to win stone from local sources in England
the appropriate stone for conserving historic buildings can be extremely
difficult, but is essential if repairs are to both perform and weather
satisfactorily. Increasingly, new build projects in historic areas
require stone which is compatible with its neighbours and this usually
points to using material from local quarries. Many of these sources
no longer operate and re-opening them is a fraught process. Nonetheless
a number of initiatives are trying to address the problem.
|English Heritage has supported a
number of applicants seeking to re-open former quarries in order to provide
stone for repairing walls or roofs. Where planning permission is
needed there are often strong objections from residents in the area and
others for whom the quarry site now has a new importance. Former
workings make excellent nature reserves and many are now designated as
County Wildlife Sites or SSSIs. When the Planning Committee or Inspector
consider the issues, they find a welter of policies and guidance in support
of nature and landscape conservation but very little in support of the
interests of building conservation. Invariably one question that
is posed and cannot be unequivocally refuted is ‘surely there is a more
appropriate site somewhere else’.
|The then ODPM (now the DCLG) had
been aware of this problem for some time and the replacement Mineral
Planning Guide 1 with Mineral Planning Statement 1 (MPS 1) has tackled
the issue. It includes Annex 4: Natural Building and Roofing Stone
Provision which addresses the need to protect the most important sources
of stone by placing a resposibilty on local authorities to identify existing
and potential quarries and to safeguard those that are of importance for
building conservation. Local authorities also have to include suitable
policies within development plans so that the needs of building conservation
can be considered equally alongside other conservation and environmental
|There is of course one obvious problem.
are the most important stones? Are they stones that were used
to construct and roof iconic buildings of international importance or are
they the basic ingredients used in vernacular structures which create such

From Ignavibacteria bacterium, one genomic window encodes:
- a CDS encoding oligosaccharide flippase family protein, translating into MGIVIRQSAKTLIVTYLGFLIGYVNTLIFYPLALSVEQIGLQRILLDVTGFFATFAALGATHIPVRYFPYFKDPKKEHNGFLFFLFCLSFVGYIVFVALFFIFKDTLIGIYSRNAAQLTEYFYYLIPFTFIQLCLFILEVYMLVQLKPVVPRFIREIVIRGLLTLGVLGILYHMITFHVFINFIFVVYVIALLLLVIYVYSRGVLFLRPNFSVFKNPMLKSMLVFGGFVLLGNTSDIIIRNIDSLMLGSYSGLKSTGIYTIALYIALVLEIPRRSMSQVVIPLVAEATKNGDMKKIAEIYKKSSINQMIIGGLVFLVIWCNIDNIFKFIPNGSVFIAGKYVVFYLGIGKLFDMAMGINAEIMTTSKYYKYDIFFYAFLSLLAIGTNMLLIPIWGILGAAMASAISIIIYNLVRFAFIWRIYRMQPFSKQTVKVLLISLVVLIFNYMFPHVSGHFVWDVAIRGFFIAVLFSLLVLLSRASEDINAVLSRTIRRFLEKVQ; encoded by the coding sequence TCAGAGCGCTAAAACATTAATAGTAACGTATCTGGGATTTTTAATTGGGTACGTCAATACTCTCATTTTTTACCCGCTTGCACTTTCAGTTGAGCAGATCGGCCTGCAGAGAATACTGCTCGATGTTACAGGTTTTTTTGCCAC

rich local distinctiveness? This question and the need to create
a national database of building stones were highlighted in the Symonds
Report  which inspired many of the recommendations in MPS1 Annex
4. The answer no doubt will depend on quantity and quality
and some form of hierarchical criteria may need to be established.
At present our knowledge about which stones were used on buildings and
just how many there are in any given area is extremely thin, so English
Heritage commissioned a pilot study (the Strategic Stone Study Parts 1
and 2) to see how a national database could be devised. The studies
were primarily designed to develop methods of assessing the past use and
future demand for stones.
|In the first part geologists from
the British Geological Survey (BGS) and Building Research Establishment
(BRE) studied quarries and stone buildings in two areas of the west Midlands.
The surveys looked at sample areas in an effort to estimate usage and provide
some indication of the condition of the buildings. In the second
part of the study volunteer members of Shropshire Geolocal Society and
S Shropshire’s conservation officer recorded the use of roofing stones
in a geological complex region.
||Grinshill stone and red Myddle stone
detail. Cambrian slate roof.
Lias limestone at Harbury Church
|One outcome of the study
was a realisation that in many regions a large amount of information on
building stone use has been assembled by individuals and groups but that
it s often unpublished and not easily accesible. To address this
English Heritage is commisioning the Strategic Stone Study Part 3.
|There is clearly
a great deal of enthusiasm amongst geologists to help to identify and promote
England’s unique stone heritage. The English
Stone Forum has been set up to champion the use of authentic stone.
|Individual geological groups are
also very active in promoting the importance of stone. Amongst other
activities they publish county trails and guides which focus on the geology
and quarries and relate these to the grand and vernacular structures in
|Detailed technical information has
also been produced. The IHBC Technical Committee has published a
Mineral Planning Guide  for applicants proposing to open a small quarry.
This was written by members of the Stone Roof Working Group (SRWG), a body
which includes quarry operators, roofing contractors, planners and conservation
officers. English Heritage has published its Technical Advice
Note: Identifying and Sourcing Stone for Historic Building Repair 
This sets out the criteria for selecting replacement stone based upon matching:
petrography, chemistry and appearance. The Note shows how this should
be done and how to find a reasonably close match if original sources are
no longer available. The SRWG are also producing a Best Practice
Guide for Stone Roofing.
|Finally, Streets for All , an
English Heritage guide positively promotes the distinctiveness of our traditional
streetscapes, emphasising just how much this derives from the use of stone.
Much of this material may well have been sourced locally and used for paving,
kerbing, flagging, walling copings etc. Replacements or new material
should be sourced from original quarries particularly if the objective
of sustainability is also to be achieved.
| ODPM,2004 Planning
for the Supply of Natural Building and Roofing Stone in England and Wales,
 Institute of Historic
Building Conservation email email@example.com
price £4.00 including postage.
 English Heritage, Technical
Advice Note: Identifying
and Sourcing Stone for Historic Building Repair:
 English Heritage/Dept
for Transport, Streets for All, London